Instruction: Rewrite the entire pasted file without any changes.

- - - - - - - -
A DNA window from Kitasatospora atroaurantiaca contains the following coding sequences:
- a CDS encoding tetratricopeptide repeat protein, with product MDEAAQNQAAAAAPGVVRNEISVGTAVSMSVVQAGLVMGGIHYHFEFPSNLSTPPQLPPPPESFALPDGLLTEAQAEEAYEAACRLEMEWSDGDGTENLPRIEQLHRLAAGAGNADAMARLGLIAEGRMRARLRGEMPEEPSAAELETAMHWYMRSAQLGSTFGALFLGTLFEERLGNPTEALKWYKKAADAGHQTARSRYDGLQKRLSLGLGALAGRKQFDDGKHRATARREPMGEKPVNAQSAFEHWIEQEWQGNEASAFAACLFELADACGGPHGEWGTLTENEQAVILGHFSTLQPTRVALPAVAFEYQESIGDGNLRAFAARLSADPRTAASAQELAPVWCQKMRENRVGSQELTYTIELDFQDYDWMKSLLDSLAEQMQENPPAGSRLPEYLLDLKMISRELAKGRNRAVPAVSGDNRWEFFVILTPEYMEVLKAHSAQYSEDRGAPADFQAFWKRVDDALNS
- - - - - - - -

A DNA window from Kitasatospora atroaurantiaca contains the following coding sequences:
- a CDS encoding tetratricopeptide repeat protein, with product MDEAAQNQAAAAAPGVVRNEISVGTAVSMSVVQAGLVMGGIHYHFEFPSNLSTPPQLPPPPESFALPDGLLTEAQAEEAYEAACRLEMEWSDGDGTENLPRIEQLHRLAAGAGNADAMARLGLIAEGRMRARLRGEMPEEPSAAELETAMHWYMRSAQLGSTFGALFLGTLFEERLGNPTEALKWYKKAADAGHQTARSRYDGLQKRLSLGLGALAGRKQFDDGKHRATARREPMGEKPVNAQSAFEHWIEQEWQGNEASAFAACLFELADACGGPHGEWGTLTENEQAVILGHFSTLQPTRVALPAVAFEYQESIGDGNLRAFAARLSADPRTAASAQELAPVWCQKMRENRVGSQELTYTIELDFQDYDWMKSLLDSLAEQMQENPPAGSRLPEYLLDLKMISRELAKGRNRAVPAVSGDNRWEFFVILTPEYMEVLKAHSAQYSEDRGAPADFQAFWKRVDDALNS